I was very interested in your post re your horse that has lost weight. I am in the process of starting a business as an equine consultant and came on here to see if anyone would ever use such a person. I saw your post and couldn't help offering some advice.I have a PhD in nutrition and would like to give you some pointers to help you and your horse.
I was very pleased to see someone mention worming as this is a must do. Horses should be wormed on a 6-8 week basis and the wormers used should be rotated in order to remove all gastic parasites in their various phases of development. I am not exactly sure where you are and climate can effect when to worm for certain parasites but I would suggest using the Rotecterin wormers as they make it easy. They have a number 1 and a number 2 wormer and if you follow their guidelines you will hit most wormers. If you want more specific information on this let me know.
You should also have the horses teeth checked. Young horses are loosing teeth, new teeth are coming in and they often sugger discomfort in their mouths which can make eating feeds like hay difficult. Have your vet or equine dentist check out her teeth. In the mean time watch the horse eat ita grain and notice whether food falls out as it eats. This is called Quidding and is a sign that they need their teeth "floated" (rasped). However its not the only signal that they need their teeth looked at.
Next you need to be a little more scientific about how you are going about putting weight on this horse. Your initial post states you have changed the hay you have been feeding from square bales to round bales however you do not say what type of hay either of those bales contain. Different types of grases that make hay contain different amounts of calories so if you say switched from feeding oat hay to a grass hay at the same amount you will have significantly reduced your horses caloric intake and that would explain the weight loss. If the type of hay is the same, is hte quality the same? Eat cutting of grass creates different hay. This is why its often best to buy hay in bulk so you can maintain the quality and nutrients you are feding your horse. Make sure whatever hay you are feeding is of a green color, smells sweet and not fusty, that there is no dust shake a flake and breath in the air, does it make you cough or your nose tickle? if so don't feed it to your horse unless you soak it first. Soaking dusty hay for about 30mins causes the dust spores to expand and they will not effect your horse. However, NEVER feed mouldy hay anything that is white or black should be put in the trash.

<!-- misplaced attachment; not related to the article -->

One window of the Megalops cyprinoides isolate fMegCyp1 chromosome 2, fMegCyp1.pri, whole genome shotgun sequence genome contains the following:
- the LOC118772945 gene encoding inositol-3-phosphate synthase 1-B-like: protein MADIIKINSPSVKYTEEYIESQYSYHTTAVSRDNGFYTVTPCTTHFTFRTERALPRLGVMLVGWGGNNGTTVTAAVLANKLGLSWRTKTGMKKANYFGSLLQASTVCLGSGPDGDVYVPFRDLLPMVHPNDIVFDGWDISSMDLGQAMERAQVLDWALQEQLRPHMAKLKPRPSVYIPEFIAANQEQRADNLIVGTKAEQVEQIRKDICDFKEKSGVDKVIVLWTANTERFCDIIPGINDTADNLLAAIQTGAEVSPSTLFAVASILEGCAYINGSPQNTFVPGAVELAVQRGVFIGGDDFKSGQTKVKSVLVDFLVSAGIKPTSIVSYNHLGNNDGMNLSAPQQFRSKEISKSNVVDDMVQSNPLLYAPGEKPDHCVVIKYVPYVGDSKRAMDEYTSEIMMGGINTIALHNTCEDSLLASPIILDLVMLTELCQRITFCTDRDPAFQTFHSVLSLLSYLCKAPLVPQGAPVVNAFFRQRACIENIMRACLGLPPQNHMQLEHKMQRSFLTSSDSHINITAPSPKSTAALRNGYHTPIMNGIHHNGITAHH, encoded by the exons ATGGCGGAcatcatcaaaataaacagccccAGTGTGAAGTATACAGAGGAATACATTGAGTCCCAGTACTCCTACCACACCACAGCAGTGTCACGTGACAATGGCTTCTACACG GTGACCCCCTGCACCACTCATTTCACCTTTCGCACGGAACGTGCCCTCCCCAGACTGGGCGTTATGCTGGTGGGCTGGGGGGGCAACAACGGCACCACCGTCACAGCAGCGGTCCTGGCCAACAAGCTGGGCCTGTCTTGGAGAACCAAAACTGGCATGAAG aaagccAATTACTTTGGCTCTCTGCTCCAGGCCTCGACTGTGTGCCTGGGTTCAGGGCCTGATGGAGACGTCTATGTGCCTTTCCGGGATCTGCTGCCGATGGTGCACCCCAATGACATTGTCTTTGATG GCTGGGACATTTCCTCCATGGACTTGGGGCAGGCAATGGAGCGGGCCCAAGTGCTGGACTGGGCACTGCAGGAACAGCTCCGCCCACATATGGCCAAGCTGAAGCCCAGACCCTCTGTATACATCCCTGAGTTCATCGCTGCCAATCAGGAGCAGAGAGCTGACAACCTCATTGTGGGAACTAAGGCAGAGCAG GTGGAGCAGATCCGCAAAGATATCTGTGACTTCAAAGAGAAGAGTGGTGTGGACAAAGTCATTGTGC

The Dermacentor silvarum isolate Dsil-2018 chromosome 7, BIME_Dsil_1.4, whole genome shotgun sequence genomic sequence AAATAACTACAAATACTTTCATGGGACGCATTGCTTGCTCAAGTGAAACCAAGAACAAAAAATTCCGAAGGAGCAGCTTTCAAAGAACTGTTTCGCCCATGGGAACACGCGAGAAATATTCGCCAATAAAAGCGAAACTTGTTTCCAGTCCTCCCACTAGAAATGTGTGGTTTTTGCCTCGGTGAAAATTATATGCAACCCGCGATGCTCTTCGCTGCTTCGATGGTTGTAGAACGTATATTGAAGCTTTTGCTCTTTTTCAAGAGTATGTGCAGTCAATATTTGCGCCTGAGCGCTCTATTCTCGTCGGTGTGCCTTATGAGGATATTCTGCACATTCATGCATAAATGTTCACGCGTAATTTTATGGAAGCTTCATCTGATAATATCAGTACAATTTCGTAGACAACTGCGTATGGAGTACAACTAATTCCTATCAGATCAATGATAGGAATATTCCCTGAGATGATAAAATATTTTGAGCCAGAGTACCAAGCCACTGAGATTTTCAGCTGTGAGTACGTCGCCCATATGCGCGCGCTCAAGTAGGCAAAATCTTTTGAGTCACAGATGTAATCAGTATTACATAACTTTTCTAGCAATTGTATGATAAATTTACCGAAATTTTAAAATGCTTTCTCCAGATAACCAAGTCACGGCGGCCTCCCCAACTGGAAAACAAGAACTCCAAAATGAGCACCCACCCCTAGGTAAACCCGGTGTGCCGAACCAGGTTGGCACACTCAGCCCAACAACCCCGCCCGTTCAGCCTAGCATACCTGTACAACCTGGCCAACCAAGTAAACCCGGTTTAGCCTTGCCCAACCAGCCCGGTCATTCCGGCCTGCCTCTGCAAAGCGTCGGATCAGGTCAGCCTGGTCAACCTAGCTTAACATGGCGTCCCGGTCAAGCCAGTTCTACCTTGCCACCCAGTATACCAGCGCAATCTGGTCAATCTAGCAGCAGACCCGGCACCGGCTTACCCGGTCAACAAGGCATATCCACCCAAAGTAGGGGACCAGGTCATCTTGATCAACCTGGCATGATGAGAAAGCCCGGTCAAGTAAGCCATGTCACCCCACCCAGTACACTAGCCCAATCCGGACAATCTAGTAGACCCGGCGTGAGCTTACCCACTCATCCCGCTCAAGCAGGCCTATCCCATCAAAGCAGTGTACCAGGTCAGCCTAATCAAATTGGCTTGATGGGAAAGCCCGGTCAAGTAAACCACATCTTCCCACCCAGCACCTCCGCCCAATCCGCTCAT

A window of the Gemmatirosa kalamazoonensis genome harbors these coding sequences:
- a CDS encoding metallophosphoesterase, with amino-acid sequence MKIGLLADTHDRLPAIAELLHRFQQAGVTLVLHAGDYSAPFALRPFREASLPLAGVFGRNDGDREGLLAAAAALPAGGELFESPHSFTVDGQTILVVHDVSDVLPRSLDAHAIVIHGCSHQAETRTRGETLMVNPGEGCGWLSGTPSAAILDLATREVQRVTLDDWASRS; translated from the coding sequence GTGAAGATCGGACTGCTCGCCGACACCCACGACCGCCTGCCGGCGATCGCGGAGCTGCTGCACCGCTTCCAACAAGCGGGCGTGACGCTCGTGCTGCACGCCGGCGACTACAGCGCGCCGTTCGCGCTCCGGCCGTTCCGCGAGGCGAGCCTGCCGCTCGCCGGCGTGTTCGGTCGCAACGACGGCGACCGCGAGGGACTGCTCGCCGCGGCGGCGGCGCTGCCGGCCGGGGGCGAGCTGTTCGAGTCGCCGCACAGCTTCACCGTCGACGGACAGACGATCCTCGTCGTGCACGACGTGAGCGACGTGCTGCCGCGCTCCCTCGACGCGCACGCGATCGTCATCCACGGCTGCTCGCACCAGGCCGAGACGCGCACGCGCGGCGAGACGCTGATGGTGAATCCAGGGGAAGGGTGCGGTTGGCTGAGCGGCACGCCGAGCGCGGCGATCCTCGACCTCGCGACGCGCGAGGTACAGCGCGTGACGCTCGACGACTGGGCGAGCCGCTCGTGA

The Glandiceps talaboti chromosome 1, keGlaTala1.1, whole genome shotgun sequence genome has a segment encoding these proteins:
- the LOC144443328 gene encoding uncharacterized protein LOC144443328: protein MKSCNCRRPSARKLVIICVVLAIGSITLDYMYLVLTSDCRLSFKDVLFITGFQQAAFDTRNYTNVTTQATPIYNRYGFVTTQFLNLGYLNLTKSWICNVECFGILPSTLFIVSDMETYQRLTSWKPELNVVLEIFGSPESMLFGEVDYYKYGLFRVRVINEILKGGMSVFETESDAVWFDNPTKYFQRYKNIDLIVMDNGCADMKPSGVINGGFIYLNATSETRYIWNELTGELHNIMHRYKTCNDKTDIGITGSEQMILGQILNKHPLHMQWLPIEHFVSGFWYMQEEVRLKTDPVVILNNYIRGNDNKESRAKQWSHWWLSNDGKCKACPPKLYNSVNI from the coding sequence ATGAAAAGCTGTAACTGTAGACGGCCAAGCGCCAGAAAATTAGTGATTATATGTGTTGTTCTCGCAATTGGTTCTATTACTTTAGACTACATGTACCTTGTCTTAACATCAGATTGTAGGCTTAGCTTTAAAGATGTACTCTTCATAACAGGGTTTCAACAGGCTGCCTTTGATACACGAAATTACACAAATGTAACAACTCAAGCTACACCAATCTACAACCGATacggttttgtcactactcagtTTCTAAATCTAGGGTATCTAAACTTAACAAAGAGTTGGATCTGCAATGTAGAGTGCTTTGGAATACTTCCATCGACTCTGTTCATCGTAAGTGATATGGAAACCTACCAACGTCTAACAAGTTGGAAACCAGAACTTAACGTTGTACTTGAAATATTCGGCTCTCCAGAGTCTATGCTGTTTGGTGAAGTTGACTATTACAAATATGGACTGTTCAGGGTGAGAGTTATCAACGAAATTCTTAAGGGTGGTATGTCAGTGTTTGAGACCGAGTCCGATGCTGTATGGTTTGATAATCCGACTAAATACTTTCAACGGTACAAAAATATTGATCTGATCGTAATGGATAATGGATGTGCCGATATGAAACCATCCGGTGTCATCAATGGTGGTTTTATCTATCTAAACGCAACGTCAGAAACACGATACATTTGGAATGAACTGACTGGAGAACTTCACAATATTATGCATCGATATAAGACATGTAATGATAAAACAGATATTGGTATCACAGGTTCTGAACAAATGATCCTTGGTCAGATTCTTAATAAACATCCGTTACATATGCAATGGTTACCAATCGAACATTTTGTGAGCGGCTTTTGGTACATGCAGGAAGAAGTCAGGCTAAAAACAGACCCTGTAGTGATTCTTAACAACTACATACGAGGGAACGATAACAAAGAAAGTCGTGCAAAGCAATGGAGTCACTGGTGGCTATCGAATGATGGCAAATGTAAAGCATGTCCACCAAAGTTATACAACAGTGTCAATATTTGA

Next look at how you are feeding your hay. Are you feeding off the ground? If so how many piles of hay are you feeding. The piles should be well out of kicking range from one horse to the next and there should always be more piles than horses. This way every horse is assured of getting his hay. I assume now you are feeding grain that you are removing this horse from the group while it eats its grain? Feeding off the ground may result in hay being wasted in the mud and less being available to the horses to eat and weight loss.
Okay lets get into what your horse actually needs. First off you need to body condition score your horse check out this website http://www.umext.maine.edu/onlinepubs/htmpubs/1010.htm
follow the instructions and let us know what score it is. Based on the picture you linked to I would say it was about a 3 with 5-5.5 being ideal for a horse out of work. But pictures are misleading so you need to do this. Do it for all your horses because then your results will be more accurate as you will get a better feel for what they are asking (FYI your buckskin horse is under weight too based on the pictures).
In addition to body condition score you need to know how much the horse weighs. This can be done using a weight tape which you can buy at the feed store. Make sure the horse is standing on level ground with all 4 feet square. Measure around the horses girth right behind the elbow and measure as it exhales. Do this a few times to see if you are getting the same weight each time.
Once we have the horses body condition score, approx. weight and also its height I can help you figure out what you should be feeding it. Also I need to know what you are feeding now in pounds. How many pounds of each individual grain a day and how many total pounds of pellets and hay a day. From this I can figure out what calories it is getting and from the body score etc I can figure out what it should be getting and we can go from there.
Don't change anything now but your sudden changes to alfalfa pellets and grain etc concern me given there hasn't been any consideration for how under weight the horse is and what it was already eating. There are also ways of conserving calories rather than feeding more for example putting a winter blanket on the horse will mean the horse doesn't need to spend energy keeping warm instead those same calories can be used to gain weight. But we'll see where we are and go from there.
Hope this helps let me know when you have the info and we'll get on with step 2.